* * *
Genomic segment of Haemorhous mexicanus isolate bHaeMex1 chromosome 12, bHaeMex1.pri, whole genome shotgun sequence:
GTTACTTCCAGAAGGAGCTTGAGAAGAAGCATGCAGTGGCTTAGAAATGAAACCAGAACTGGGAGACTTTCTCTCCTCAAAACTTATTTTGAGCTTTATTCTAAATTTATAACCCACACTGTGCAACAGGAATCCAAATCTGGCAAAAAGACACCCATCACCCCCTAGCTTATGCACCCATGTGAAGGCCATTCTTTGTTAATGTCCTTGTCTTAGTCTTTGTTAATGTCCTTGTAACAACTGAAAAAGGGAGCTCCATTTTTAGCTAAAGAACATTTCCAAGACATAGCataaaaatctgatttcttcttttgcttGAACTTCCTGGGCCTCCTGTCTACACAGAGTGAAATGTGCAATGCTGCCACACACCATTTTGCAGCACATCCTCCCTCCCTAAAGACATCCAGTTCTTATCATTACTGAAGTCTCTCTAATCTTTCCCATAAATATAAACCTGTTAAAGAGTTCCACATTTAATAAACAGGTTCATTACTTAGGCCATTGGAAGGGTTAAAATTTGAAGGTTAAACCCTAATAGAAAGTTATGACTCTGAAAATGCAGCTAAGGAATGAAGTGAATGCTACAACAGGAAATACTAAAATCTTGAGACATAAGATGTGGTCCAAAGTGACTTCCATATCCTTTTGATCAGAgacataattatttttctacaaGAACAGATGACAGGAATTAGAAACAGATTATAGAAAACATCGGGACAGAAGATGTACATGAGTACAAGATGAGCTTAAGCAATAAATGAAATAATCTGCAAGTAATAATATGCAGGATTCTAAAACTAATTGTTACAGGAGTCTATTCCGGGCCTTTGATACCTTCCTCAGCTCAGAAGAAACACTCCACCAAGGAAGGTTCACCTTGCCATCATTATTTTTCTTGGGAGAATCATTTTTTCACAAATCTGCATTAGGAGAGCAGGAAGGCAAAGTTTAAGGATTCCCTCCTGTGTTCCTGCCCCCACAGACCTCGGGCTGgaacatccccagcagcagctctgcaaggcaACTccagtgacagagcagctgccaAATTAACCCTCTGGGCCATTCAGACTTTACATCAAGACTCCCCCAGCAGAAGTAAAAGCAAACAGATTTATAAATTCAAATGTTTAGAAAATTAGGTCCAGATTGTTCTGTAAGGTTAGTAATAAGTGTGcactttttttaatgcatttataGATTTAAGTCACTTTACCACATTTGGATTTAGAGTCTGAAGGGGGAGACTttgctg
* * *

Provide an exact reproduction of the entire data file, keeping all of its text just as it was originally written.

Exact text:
Genomic segment of Haemorhous mexicanus isolate bHaeMex1 chromosome 12, bHaeMex1.pri, whole genome shotgun sequence:
GTTACTTCCAGAAGGAGCTTGAGAAGAAGCATGCAGTGGCTTAGAAATGAAACCAGAACTGGGAGACTTTCTCTCCTCAAAACTTATTTTGAGCTTTATTCTAAATTTATAACCCACACTGTGCAACAGGAATCCAAATCTGGCAAAAAGACACCCATCACCCCCTAGCTTATGCACCCATGTGAAGGCCATTCTTTGTTAATGTCCTTGTCTTAGTCTTTGTTAATGTCCTTGTAACAACTGAAAAAGGGAGCTCCATTTTTAGCTAAAGAACATTTCCAAGACATAGCataaaaatctgatttcttcttttgcttGAACTTCCTGGGCCTCCTGTCTACACAGAGTGAAATGTGCAATGCTGCCACACACCATTTTGCAGCACATCCTCCCTCCCTAAAGACATCCAGTTCTTATCATTACTGAAGTCTCTCTAATCTTTCCCATAAATATAAACCTGTTAAAGAGTTCCACATTTAATAAACAGGTTCATTACTTAGGCCATTGGAAGGGTTAAAATTTGAAGGTTAAACCCTAATAGAAAGTTATGACTCTGAAAATGCAGCTAAGGAATGAAGTGAATGCTACAACAGGAAATACTAAAATCTTGAGACATAAGATGTGGTCCAAAGTGACTTCCATATCCTTTTGATCAGAgacataattatttttctacaaGAACAGATGACAGGAATTAGAAACAGATTATAGAAAACATCGGGACAGAAGATGTACATGAGTACAAGATGAGCTTAAGCAATAAATGAAATAATCTGCAAGTAATAATATGCAGGATTCTAAAACTAATTGTTACAGGAGTCTATTCCGGGCCTTTGATACCTTCCTCAGCTCAGAAGAAACACTCCACCAAGGAAGGTTCACCTTGCCATCATTATTTTTCTTGGGAGAATCATTTTTTCACAAATCTGCATTAGGAGAGCAGGAAGGCAAAGTTTAAGGATTCCCTCCTGTGTTCCTGCCCCCACAGACCTCGGGCTGgaacatccccagcagcagctctgcaaggcaACTccagtgacagagcagctgccaAATTAACCCTCTGGGCCATTCAGACTTTACATCAAGACTCCCCCAGCAGAAGTAAAAGCAAACAGATTTATAAATTCAAATGTTTAGAAAATTAGGTCCAGATTGTTCTGTAAGGTTAGTAATAAGTGTGcactttttttaatgcatttataGATTTAAGTCACTTTACCACATTTGGATTTAGAGTCTGAAGGGGGAGACTttgctg